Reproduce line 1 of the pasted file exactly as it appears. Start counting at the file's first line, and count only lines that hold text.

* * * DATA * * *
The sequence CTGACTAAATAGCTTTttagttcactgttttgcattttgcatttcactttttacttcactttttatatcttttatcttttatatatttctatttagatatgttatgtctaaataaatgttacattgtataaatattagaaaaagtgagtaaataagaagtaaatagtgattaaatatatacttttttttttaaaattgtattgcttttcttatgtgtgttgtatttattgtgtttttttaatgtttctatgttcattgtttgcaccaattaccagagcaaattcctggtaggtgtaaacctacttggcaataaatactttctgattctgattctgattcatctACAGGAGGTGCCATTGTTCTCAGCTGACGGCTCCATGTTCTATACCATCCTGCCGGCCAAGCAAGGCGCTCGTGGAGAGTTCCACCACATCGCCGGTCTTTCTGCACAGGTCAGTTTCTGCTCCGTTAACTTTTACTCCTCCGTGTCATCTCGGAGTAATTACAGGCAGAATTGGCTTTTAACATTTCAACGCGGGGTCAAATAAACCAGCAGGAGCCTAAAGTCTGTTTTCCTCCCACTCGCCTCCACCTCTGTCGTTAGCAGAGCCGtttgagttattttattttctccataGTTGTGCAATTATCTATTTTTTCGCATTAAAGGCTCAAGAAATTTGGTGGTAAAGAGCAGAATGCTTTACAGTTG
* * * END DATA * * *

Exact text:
The sequence CTGACTAAATAGCTTTttagttcactgttttgcattttgcatttcactttttacttcactttttatatcttttatcttttatatatttctatttagatatgttatgtctaaataaatgttacattgtataaatattagaaaaagtgagtaaataagaagtaaatagtgattaaatatatacttttttttttaaaattgtattgcttttcttatgtgtgttgtatttattgtgtttttttaatgtttctatgttcattgtttgcaccaattaccagagcaaattcctggtaggtgtaaacctacttggcaataaatactttctgattctgattctgattcatctACAGGAGGTGCCATTGTTCTCAGCTGACGGCTCCATGTTCTATACCATCCTGCCGGCCAAGCAAGGCGCTCGTGGAGAGTTCCACCACATCGCCGGTCTTTCTGCACAGGTCAGTTTCTGCTCCGTTAACTTTTACTCCTCCGTGTCATCTCGGAGTAATTACAGGCAGAATTGGCTTTTAACATTTCAACGCGGGGTCAAATAAACCAGCAGGAGCCTAAAGTCTGTTTTCCTCCCACTCGCCTCCACCTCTGTCGTTAGCAGAGCCGtttgagttattttattttctccataGTTGTGCAATTATCTATTTTTTCGCATTAAAGGCTCAAGAAATTTGGTGGTAAAGAGCAGAATGCTTTACAGTTG